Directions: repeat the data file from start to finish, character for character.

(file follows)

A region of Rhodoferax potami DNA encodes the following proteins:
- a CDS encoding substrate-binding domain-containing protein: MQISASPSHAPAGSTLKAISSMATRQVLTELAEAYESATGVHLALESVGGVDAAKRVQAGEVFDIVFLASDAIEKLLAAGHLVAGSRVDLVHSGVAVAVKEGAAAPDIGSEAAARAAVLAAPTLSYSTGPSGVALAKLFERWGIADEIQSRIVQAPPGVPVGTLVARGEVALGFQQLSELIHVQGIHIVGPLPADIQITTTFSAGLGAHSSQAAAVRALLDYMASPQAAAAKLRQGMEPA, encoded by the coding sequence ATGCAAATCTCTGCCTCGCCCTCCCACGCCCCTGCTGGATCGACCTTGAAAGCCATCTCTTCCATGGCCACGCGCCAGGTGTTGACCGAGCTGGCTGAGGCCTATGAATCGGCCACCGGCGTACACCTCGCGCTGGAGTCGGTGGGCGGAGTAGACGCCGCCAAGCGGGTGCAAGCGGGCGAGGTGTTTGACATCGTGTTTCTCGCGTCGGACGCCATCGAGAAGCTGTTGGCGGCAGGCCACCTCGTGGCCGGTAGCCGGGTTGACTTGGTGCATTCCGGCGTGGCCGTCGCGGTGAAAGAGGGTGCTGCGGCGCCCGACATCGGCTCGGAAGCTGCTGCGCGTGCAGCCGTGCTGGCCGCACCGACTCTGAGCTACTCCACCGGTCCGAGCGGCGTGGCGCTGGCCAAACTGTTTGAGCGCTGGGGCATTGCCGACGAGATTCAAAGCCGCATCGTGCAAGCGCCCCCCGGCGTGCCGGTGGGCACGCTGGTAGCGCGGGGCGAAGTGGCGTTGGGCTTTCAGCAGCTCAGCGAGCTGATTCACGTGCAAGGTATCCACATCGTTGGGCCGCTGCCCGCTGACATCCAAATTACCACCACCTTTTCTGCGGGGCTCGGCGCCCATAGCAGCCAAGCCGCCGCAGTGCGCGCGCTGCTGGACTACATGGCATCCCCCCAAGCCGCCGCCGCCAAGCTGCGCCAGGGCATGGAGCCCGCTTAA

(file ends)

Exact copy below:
A region of Rhodoferax potami DNA encodes the following proteins:
- a CDS encoding substrate-binding domain-containing protein: MQISASPSHAPAGSTLKAISSMATRQVLTELAEAYESATGVHLALESVGGVDAAKRVQAGEVFDIVFLASDAIEKLLAAGHLVAGSRVDLVHSGVAVAVKEGAAAPDIGSEAAARAAVLAAPTLSYSTGPSGVALAKLFERWGIADEIQSRIVQAPPGVPVGTLVARGEVALGFQQLSELIHVQGIHIVGPLPADIQITTTFSAGLGAHSSQAAAVRALLDYMASPQAAAAKLRQGMEPA, encoded by the coding sequence ATGCAAATCTCTGCCTCGCCCTCCCACGCCCCTGCTGGATCGACCTTGAAAGCCATCTCTTCCATGGCCACGCGCCAGGTGTTGACCGAGCTGGCTGAGGCCTATGAATCGGCCACCGGCGTACACCTCGCGCTGGAGTCGGTGGGCGGAGTAGACGCCGCCAAGCGGGTGCAAGCGGGCGAGGTGTTTGACATCGTGTTTCTCGCGTCGGACGCCATCGAGAAGCTGTTGGCGGCAGGCCACCTCGTGGCCGGTAGCCGGGTTGACTTGGTGCATTCCGGCGTGGCCGTCGCGGTGAAAGAGGGTGCTGCGGCGCCCGACATCGGCTCGGAAGCTGCTGCGCGTGCAGCCGTGCTGGCCGCACCGACTCTGAGCTACTCCACCGGTCCGAGCGGCGTGGCGCTGGCCAAACTGTTTGAGCGCTGGGGCATTGCCGACGAGATTCAAAGCCGCATCGTGCAAGCGCCCCCCGGCGTGCCGGTGGGCACGCTGGTAGCGCGGGGCGAAGTGGCGTTGGGCTTTCAGCAGCTCAGCGAGCTGATTCACGTGCAAGGTATCCACATCGTTGGGCCGCTGCCCGCTGACATCCAAATTACCACCACCTTTTCTGCGGGGCTCGGCGCCCATAGCAGCCAAGCCGCCGCAGTGCGCGCGCTGCTGGACTACATGGCATCCCCCCAAGCCGCCGCCGCCAAGCTGCGCCAGGGCATGGAGCCCGCTTAA